• Consistent regulatory compliance-(21 CFR, part 11)
    Practically speaking, ‘21 CFR, Part 11’ requires drug makers, medical device manufacturers, biotech companies, biologics developers, CROs, and other FDA-regulated industries to implement controls including audits, system validations, audit trails, electronic signatures, and documentation for software and systems. In order for the “hard copy” produced from an organization’s internal systems to be considered as the authoritative document, the “hard copy” must be a complete and accurate copy of its electronic source and it must be used exclusively for regulated activities. The stipulation that the FDA places on submission of “hard copy” documents leaves some level of vagueness and interpretation. An EQMS solution with integrated e-signature functionality goes a long way towards ensuring that an organization is compliant with the demands of regulatory agencies…..consistently.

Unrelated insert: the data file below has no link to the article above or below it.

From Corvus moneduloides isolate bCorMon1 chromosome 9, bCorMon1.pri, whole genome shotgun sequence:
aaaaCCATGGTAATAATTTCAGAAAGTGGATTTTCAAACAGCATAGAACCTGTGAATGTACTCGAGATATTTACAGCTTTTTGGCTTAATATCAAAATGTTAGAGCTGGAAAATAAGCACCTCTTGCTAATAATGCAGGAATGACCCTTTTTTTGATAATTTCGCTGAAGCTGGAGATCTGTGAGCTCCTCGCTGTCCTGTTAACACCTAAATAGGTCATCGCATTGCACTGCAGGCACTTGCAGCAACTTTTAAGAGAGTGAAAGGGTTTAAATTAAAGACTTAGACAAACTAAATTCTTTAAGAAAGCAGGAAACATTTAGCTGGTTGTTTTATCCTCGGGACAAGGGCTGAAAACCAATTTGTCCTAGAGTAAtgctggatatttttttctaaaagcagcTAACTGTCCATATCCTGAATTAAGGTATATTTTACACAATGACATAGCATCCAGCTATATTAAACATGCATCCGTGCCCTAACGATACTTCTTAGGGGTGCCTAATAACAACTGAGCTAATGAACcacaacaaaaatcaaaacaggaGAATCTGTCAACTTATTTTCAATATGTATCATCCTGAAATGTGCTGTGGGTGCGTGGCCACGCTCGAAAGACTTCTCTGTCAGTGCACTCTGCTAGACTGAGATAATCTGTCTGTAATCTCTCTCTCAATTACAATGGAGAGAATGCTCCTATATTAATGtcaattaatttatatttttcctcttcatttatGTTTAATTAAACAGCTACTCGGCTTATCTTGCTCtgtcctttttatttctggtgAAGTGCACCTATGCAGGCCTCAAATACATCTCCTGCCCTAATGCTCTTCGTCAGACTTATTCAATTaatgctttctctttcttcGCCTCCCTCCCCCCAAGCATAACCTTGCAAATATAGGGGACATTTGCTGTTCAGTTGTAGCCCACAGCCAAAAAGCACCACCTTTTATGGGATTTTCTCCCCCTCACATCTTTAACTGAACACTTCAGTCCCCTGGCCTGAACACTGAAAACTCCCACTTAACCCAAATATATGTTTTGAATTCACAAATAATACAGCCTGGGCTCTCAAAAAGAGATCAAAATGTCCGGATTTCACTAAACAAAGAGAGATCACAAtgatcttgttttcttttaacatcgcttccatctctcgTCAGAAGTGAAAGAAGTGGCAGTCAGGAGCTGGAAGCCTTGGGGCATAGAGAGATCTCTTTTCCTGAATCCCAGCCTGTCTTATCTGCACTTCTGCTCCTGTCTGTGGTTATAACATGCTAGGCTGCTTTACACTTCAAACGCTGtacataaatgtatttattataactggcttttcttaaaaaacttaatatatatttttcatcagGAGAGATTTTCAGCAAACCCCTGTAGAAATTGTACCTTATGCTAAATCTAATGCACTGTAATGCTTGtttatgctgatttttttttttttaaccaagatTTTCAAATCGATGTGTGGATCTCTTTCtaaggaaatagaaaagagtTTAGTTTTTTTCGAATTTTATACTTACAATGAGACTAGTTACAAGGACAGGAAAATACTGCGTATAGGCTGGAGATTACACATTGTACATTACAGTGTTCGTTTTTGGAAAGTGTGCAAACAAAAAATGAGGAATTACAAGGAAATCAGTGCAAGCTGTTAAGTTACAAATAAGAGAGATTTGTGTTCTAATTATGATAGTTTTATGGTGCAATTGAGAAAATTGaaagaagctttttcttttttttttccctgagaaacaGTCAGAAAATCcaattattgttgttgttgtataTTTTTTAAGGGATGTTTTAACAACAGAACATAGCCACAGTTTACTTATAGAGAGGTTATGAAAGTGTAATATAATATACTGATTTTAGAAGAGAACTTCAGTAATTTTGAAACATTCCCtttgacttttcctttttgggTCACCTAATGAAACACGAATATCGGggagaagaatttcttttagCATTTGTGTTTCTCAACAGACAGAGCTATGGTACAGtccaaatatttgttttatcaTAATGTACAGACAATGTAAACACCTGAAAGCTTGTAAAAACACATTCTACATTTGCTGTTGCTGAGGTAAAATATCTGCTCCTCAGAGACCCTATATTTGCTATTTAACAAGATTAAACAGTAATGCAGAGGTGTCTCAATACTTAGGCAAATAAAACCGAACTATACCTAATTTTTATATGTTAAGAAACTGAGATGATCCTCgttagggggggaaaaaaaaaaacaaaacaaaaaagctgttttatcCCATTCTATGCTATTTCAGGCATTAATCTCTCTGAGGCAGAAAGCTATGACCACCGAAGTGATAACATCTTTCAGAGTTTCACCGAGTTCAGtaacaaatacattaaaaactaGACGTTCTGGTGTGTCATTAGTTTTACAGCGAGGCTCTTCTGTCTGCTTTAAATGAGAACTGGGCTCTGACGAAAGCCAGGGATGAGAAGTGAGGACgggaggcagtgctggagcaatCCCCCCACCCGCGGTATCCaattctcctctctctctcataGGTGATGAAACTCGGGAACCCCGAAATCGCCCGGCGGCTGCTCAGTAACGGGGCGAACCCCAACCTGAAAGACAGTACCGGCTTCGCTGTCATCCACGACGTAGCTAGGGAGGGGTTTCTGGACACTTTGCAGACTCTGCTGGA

• Audit “Readiness” -electronic audit trail.
    “One of the ways we can expect the FDA to tighten its oversight of the industry is to increase the frequency of audits at Pharma and med device companies, to make certain that manufacturers’ operations are in compliance with all associated regulatory requirements. Although audits are nothing new to many in the industry, the anticipated uptick in these audits as the agency finds new and more efficient ways to perform them will likely catch many companies off guard. This will include a spike in the number of on-site audits performed with little prior notice and may also extend to include remote audits in which companies will submit data electronically”……Tim Mohn, Lifescienceleader.com
    The Qa group in any Life Sciences organization works very hard to protect its employer from being the target of FDA audits…….unfortunately, an audit is sometimes unavoidable. An EQMS allows an organization to respond to an FDA audit more efficiently and more effectively because it will include an ‘electronic audit trail’ that can be generated in minutes rather than hours (or days).